The topic of XMRV and its possible link to chronic fatigue syndrome has been appearing in the news again. The media interest stems from multiple recent studies that appear to be coming to different conclusions on whether or not the XMRV-CFS linkage is there.
In a study published earlier this month in Retrovirology, CDC researchers reported the absence of XMRV in the study’s CFS patients and its control group. Another study whose publication has been temporarily blocked by the FDA and NIH contradicts this, finding that XMRV is often present in the blood of CFS patients.
I have been following this closely. It is, unfortunately, a very highly charged topic that misses the undercurrents of what is really happening. We have a medical system that still has some "Flat Earth" advocates ― those who are trying to make believe CFS and fibromyalgia are not real illnesses. As has occurred in the past with many illnesses that afflict women more than men, and where a diagnostic lab test did not exist early in its exploration, some physicians tried to make believe the patient was simply crazy. This happened with multiple sclerosis (called by some "hysterical paralysis"), rheumatoid arthritis and more recently lupus. Now it is CFS and fibromyalgia patients’ turn to suffer.
The source of the problem can even be seen in the medical term "hysteria," which is derived from the word "hystero," meaning uterus. If you are a woman, and the doctor doesn't know what's wrong with you, you're crazy.
Attempting to invalidate this disabling and severe illness offers the busy physician an excuse to be lazy, which is easier than taking the time to properly learn about and care for patients with a complex illness — especially when insurance companies often will not pay for spending the needed time. It also allows an excuse for insurance companies (health and disability) to avoid paying patients billions of dollars due to them. Unfortunately, these "benefits" come at horrific costs to the patients' health.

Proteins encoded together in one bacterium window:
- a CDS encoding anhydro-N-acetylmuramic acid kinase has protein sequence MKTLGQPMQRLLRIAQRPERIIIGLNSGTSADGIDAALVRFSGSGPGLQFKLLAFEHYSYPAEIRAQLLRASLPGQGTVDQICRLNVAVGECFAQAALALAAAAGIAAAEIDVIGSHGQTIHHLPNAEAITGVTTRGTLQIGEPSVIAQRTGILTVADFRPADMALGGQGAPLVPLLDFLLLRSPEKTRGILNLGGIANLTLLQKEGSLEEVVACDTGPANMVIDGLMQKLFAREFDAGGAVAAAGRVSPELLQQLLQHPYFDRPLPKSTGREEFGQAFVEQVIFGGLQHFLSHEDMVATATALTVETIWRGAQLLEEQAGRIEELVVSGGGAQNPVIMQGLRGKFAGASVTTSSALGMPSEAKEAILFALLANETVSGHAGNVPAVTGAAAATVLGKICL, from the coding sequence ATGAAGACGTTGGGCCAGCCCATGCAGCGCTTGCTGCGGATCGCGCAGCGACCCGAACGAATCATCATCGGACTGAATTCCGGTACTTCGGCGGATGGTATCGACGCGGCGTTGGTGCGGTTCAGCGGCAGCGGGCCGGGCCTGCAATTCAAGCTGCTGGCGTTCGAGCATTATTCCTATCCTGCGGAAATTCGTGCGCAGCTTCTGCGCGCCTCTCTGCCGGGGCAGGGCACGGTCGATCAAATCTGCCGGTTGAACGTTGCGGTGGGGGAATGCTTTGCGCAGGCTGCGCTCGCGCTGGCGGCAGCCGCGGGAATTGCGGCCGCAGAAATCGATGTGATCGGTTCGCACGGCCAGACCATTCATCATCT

The Simple Reality
We have effectively used the "SHINE Protocol" (Sleep, Hormonal support, Infections, Nutritional support, and Exercise as able) in over 15,000 patients at the Fibromyalgia and Fatigue Centers nationally. This protocol is offered by over 1,000 physicians nationwide as well.
I would note that although I have found the individual researchers at the NIH and CDC to be good and well-meaning individuals, the cultures in both seem to discourage research that suggests CFS/FMS are anything but psychological illnesses. In fact, I suspect that a researcher showing these to be the real diseases they are might find their career growth at these agencies to be effectively over. The XMRV study was done by Dr. Harvey Alter, the highly-experienced Clinical Studies Chief at the Infectious Diseases and Immunogenetics Section of the Department of Transfusion Medicine at the NIH Clinical Center in Bethesda. Being a researcher in blood bank safety, he seemed unaware of this political undercurrent, which may sadly now come back and drown him.
Love and blessings,
Jacob Teitelbaum M.D.